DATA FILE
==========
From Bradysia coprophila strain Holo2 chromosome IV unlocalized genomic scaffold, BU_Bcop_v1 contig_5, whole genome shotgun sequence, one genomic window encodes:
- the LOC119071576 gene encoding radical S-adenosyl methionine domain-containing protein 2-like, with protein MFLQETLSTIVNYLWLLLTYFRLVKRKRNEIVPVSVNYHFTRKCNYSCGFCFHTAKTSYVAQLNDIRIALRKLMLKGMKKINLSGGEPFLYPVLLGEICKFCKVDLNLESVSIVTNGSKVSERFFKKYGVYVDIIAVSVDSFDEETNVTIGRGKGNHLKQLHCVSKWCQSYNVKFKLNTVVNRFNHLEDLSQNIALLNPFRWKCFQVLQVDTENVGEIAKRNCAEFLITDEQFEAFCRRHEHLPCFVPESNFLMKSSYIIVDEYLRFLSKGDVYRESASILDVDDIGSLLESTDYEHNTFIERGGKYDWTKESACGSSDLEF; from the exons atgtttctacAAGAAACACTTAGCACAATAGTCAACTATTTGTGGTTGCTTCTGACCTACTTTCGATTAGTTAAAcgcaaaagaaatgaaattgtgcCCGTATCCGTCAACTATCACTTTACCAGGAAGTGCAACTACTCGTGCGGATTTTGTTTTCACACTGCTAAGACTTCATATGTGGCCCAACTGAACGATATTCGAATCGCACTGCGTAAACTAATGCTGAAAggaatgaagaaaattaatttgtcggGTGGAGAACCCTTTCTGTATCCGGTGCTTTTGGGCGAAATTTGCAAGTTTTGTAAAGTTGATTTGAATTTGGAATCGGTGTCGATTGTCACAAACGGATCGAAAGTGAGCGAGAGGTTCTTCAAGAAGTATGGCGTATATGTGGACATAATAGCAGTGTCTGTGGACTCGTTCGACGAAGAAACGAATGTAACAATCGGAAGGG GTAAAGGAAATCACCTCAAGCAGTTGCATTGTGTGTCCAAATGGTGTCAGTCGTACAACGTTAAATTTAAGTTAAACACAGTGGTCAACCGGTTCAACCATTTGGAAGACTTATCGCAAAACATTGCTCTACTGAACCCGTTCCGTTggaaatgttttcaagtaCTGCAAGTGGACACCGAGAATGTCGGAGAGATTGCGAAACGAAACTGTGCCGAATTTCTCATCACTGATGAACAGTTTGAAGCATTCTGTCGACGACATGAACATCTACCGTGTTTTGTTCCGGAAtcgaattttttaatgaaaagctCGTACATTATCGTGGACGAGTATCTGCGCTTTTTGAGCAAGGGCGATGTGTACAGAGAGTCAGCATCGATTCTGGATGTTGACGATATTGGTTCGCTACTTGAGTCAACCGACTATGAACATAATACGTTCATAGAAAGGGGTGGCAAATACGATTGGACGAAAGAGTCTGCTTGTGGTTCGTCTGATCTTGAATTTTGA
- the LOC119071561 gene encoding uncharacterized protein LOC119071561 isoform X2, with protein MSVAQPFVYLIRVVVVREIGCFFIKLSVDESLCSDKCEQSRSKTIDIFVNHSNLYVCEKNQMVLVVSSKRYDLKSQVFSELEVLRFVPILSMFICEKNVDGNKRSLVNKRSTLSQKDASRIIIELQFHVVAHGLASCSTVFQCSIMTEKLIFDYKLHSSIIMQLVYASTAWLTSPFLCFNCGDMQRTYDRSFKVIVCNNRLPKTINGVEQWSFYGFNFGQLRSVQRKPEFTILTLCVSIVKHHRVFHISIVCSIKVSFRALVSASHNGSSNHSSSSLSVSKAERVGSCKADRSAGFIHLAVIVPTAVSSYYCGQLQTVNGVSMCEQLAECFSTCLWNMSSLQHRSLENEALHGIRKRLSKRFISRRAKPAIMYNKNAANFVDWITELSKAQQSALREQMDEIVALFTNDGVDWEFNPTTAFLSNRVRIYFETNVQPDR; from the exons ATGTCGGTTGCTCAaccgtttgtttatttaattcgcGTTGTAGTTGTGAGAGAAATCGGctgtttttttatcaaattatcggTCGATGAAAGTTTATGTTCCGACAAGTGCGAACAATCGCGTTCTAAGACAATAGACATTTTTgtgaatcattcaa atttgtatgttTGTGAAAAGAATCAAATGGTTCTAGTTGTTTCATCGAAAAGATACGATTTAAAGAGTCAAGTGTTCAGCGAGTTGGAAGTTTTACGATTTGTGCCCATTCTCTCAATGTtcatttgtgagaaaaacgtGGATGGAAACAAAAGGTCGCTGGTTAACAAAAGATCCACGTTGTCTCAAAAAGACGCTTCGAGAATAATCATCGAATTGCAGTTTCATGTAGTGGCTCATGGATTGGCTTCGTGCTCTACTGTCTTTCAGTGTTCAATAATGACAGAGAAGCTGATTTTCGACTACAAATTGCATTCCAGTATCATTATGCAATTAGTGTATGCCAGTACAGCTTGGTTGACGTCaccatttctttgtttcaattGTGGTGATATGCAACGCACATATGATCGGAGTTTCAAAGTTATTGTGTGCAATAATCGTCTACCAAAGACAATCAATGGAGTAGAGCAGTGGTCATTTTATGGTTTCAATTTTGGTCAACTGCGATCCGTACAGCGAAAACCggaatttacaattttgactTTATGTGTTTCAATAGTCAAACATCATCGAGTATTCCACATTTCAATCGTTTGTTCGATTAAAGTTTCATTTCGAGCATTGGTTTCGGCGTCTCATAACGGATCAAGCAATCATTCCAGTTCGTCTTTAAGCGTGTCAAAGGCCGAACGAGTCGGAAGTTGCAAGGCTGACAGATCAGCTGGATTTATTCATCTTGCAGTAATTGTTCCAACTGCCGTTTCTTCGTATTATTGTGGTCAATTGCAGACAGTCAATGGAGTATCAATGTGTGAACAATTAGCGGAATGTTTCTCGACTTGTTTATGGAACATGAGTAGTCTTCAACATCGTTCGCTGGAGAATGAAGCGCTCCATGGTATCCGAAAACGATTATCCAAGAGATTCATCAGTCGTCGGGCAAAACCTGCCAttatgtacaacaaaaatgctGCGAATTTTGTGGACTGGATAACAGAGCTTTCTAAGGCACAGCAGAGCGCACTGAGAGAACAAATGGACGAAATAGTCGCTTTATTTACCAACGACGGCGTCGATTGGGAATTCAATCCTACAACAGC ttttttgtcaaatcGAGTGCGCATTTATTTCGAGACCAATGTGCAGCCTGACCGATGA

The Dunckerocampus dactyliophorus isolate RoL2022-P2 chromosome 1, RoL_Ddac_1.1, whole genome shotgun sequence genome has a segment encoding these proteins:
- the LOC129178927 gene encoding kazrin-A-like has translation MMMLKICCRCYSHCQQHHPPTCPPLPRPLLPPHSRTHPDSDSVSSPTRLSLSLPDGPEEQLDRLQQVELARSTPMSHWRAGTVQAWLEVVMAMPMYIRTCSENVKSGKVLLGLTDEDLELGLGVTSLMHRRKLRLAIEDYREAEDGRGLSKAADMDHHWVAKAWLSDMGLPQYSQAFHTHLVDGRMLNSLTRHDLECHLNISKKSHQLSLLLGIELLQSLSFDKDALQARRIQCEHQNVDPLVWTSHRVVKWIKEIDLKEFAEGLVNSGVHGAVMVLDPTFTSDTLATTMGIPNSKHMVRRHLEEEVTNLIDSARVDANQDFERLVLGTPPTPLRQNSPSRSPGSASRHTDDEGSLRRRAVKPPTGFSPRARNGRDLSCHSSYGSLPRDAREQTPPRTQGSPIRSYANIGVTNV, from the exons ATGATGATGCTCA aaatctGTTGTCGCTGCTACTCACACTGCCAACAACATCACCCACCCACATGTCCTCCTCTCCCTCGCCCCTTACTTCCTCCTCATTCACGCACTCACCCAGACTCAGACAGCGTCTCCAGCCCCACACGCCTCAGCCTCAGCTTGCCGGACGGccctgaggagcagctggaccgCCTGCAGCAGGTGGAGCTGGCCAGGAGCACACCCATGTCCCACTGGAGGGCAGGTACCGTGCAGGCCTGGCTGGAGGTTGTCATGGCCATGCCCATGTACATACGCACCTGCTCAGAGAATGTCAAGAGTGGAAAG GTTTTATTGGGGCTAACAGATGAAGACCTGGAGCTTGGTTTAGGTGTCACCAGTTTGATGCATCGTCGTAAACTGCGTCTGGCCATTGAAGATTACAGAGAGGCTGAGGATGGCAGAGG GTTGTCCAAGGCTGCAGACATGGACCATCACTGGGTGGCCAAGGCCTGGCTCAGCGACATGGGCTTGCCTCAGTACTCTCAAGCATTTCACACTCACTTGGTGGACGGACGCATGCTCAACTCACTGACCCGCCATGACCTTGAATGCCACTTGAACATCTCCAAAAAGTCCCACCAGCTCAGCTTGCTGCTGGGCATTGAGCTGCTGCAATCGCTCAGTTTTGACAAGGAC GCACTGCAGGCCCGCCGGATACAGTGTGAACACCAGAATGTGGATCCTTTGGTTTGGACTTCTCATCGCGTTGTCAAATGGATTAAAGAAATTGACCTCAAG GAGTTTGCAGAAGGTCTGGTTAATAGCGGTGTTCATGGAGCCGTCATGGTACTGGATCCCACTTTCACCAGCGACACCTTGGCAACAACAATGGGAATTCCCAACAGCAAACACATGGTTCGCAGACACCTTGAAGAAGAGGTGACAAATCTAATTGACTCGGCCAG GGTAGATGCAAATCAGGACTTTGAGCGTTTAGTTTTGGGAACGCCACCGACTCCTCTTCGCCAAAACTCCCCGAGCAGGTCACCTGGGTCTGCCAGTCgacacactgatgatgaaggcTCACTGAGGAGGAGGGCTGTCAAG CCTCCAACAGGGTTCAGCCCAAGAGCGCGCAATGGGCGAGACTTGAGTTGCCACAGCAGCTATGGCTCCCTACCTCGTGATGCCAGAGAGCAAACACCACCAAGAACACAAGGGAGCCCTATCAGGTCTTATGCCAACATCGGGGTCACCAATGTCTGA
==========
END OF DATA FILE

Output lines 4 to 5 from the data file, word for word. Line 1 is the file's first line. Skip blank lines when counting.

The Dunckerocampus dactyliophorus isolate RoL2022-P2 chromosome 1, RoL_Ddac_1.1, whole genome shotgun sequence genome has a segment encoding these proteins:
- the LOC129178927 gene encoding kazrin-A-like has translation MMMLKICCRCYSHCQQHHPPTCPPLPRPLLPPHSRTHPDSDSVSSPTRLSLSLPDGPEEQLDRLQQVELARSTPMSHWRAGTVQAWLEVVMAMPMYIRTCSENVKSGKVLLGLTDEDLELGLGVTSLMHRRKLRLAIEDYREAEDGRGLSKAADMDHHWVAKAWLSDMGLPQYSQAFHTHLVDGRMLNSLTRHDLECHLNISKKSHQLSLLLGIELLQSLSFDKDALQARRIQCEHQNVDPLVWTSHRVVKWIKEIDLKEFAEGLVNSGVHGAVMVLDPTFTSDTLATTMGIPNSKHMVRRHLEEEVTNLIDSARVDANQDFERLVLGTPPTPLRQNSPSRSPGSASRHTDDEGSLRRRAVKPPTGFSPRARNGRDLSCHSSYGSLPRDAREQTPPRTQGSPIRSYANIGVTNV, from the exons ATGATGATGCTCA aaatctGTTGTCGCTGCTACTCACACTGCCAACAACATCACCCACCCACATGTCCTCCTCTCCCTCGCCCCTTACTTCCTCCTCATTCACGCACTCACCCAGACTCAGACAGCGTCTCCAGCCCCACACGCCTCAGCCTCAGCTTGCCGGACGGccctgaggagcagctggaccgCCTGCAGCAGGTGGAGCTGGCCAGGAGCACACCCATGTCCCACTGGAGGGCAGGTACCGTGCAGGCCTGGCTGGAGGTTGTCATGGCCATGCCCATGTACATACGCACCTGCTCAGAGAATGTCAAGAGTGGAAAG GTTTTATTGGGGCTAACAGATGAAGACCTGGAGCTTGGTTTAGGTGTCACCAGTTTGATGCATCGTCGTAAACTGCGTCTGGCCATTGAAGATTACAGAGAGGCTGAGGATGGCAGAGG GTTGTCCAAGGCTGCAGACATGGACCATCACTGGGTGGCCAAGGCCTGGCTCAGCGACATGGGCTTGCCTCAGTACTCTCAAGCATTTCACACTCACTTGGTGGACGGACGCATGCTCAACTCACTGACCCGCCATGACCTTGAATGCCACTTGAACATCTCCAAAAAGTCCCACCAGCTCAGCTTGCTGCTGGGCATTGAGCTGCTGCAATCGCTCAGTTTTGACAAGGAC GCACTGCAGGCCCGCCGGATACAGTGTGAACACCAGAATGTGGATCCTTTGGTTTGGACTTCTCATCGCGTTGTCAAATGGATTAAAGAAATTGACCTCAAG GAGTTTGCAGAAGGTCTGGTTAATAGCGGTGTTCATGGAGCCGTCATGGTACTGGATCCCACTTTCACCAGCGACACCTTGGCAACAACAATGGGAATTCCCAACAGCAAACACATGGTTCGCAGACACCTTGAAGAAGAGGTGACAAATCTAATTGACTCGGCCAG GGTAGATGCAAATCAGGACTTTGAGCGTTTAGTTTTGGGAACGCCACCGACTCCTCTTCGCCAAAACTCCCCGAGCAGGTCACCTGGGTCTGCCAGTCgacacactgatgatgaaggcTCACTGAGGAGGAGGGCTGTCAAG CCTCCAACAGGGTTCAGCCCAAGAGCGCGCAATGGGCGAGACTTGAGTTGCCACAGCAGCTATGGCTCCCTACCTCGTGATGCCAGAGAGCAAACACCACCAAGAACACAAGGGAGCCCTATCAGGTCTTATGCCAACATCGGGGTCACCAATGTCTGA